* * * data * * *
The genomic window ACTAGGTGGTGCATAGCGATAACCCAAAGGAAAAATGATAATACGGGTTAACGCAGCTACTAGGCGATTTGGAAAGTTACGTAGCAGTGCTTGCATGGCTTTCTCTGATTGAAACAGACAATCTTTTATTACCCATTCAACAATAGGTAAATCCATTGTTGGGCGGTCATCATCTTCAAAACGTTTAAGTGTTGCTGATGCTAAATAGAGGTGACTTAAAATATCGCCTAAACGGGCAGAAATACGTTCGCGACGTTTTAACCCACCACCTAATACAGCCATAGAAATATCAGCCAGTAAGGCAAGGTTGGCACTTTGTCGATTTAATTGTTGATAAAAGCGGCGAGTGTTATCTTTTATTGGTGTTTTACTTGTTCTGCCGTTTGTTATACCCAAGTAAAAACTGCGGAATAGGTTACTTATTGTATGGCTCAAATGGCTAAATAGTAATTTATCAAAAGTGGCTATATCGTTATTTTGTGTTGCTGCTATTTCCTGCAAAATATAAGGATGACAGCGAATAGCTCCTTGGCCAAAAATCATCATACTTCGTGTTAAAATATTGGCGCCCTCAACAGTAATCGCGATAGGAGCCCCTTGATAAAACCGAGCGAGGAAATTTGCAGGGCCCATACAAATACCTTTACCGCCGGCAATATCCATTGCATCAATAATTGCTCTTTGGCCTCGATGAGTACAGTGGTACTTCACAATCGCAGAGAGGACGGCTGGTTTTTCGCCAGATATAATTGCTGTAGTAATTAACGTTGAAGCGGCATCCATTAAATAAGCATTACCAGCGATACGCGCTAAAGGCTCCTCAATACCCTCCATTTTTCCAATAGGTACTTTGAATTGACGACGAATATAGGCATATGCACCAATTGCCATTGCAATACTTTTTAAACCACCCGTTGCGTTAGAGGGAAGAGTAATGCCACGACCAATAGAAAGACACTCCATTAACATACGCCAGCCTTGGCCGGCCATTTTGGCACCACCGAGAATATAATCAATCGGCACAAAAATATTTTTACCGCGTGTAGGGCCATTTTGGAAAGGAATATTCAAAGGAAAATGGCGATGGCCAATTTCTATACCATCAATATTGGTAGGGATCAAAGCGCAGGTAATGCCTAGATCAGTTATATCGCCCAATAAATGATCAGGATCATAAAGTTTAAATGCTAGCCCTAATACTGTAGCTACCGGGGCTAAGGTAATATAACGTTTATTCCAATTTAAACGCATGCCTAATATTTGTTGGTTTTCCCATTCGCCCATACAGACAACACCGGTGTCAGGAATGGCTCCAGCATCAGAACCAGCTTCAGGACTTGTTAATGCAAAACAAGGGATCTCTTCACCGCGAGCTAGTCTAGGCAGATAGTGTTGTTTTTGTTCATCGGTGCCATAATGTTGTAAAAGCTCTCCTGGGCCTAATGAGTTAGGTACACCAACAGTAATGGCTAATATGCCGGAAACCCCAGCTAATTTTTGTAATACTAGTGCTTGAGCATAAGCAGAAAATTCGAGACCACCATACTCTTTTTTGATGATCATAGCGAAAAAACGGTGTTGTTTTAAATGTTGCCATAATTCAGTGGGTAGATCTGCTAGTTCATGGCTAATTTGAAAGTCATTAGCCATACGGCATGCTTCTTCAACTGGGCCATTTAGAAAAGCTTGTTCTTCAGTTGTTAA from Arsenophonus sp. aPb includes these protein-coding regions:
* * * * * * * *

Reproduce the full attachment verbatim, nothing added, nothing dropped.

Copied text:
The genomic window ACTAGGTGGTGCATAGCGATAACCCAAAGGAAAAATGATAATACGGGTTAACGCAGCTACTAGGCGATTTGGAAAGTTACGTAGCAGTGCTTGCATGGCTTTCTCTGATTGAAACAGACAATCTTTTATTACCCATTCAACAATAGGTAAATCCATTGTTGGGCGGTCATCATCTTCAAAACGTTTAAGTGTTGCTGATGCTAAATAGAGGTGACTTAAAATATCGCCTAAACGGGCAGAAATACGTTCGCGACGTTTTAACCCACCACCTAATACAGCCATAGAAATATCAGCCAGTAAGGCAAGGTTGGCACTTTGTCGATTTAATTGTTGATAAAAGCGGCGAGTGTTATCTTTTATTGGTGTTTTACTTGTTCTGCCGTTTGTTATACCCAAGTAAAAACTGCGGAATAGGTTACTTATTGTATGGCTCAAATGGCTAAATAGTAATTTATCAAAAGTGGCTATATCGTTATTTTGTGTTGCTGCTATTTCCTGCAAAATATAAGGATGACAGCGAATAGCTCCTTGGCCAAAAATCATCATACTTCGTGTTAAAATATTGGCGCCCTCAACAGTAATCGCGATAGGAGCCCCTTGATAAAACCGAGCGAGGAAATTTGCAGGGCCCATACAAATACCTTTACCGCCGGCAATATCCATTGCATCAATAATTGCTCTTTGGCCTCGATGAGTACAGTGGTACTTCACAATCGCAGAGAGGACGGCTGGTTTTTCGCCAGATATAATTGCTGTAGTAATTAACGTTGAAGCGGCATCCATTAAATAAGCATTACCAGCGATACGCGCTAAAGGCTCCTCAATACCCTCCATTTTTCCAATAGGTACTTTGAATTGACGACGAATATAGGCATATGCACCAATTGCCATTGCAATACTTTTTAAACCACCCGTTGCGTTAGAGGGAAGAGTAATGCCACGACCAATAGAAAGACACTCCATTAACATACGCCAGCCTTGGCCGGCCATTTTGGCACCACCGAGAATATAATCAATCGGCACAAAAATATTTTTACCGCGTGTAGGGCCATTTTGGAAAGGAATATTCAAAGGAAAATGGCGATGGCCAATTTCTATACCATCAATATTGGTAGGGATCAAAGCGCAGGTAATGCCTAGATCAGTTATATCGCCCAATAAATGATCAGGATCATAAAGTTTAAATGCTAGCCCTAATACTGTAGCTACCGGGGCTAAGGTAATATAACGTTTATTCCAATTTAAACGCATGCCTAATATTTGTTGGTTTTCCCATTCGCCCATACAGACAACACCGGTGTCAGGAATGGCTCCAGCATCAGAACCAGCTTCAGGACTTGTTAATGCAAAACAAGGGATCTCTTCACCGCGAGCTAGTCTAGGCAGATAGTGTTGTTTTTGTTCATCGGTGCCATAATGTTGTAAAAGCTCTCCTGGGCCTAATGAGTTAGGTACACCAACAGTAATGGCTAATATGCCGGAAACCCCAGCTAATTTTTGTAATACTAGTGCTTGAGCATAAGCAGAAAATTCGAGACCACCATACTCTTTTTTGATGATCATAGCGAAAAAACGGTGTTGTTTTAAATGTTGCCATAATTCAGTGGGTAGATCTGCTAGTTCATGGCTAATTTGAAAGTCATTAGCCATACGGCATGCTTCTTCAACTGGGCCATTTAGAAAAGCTTGTTCTTCAGTTGTTAA from Arsenophonus sp. aPb includes these protein-coding regions: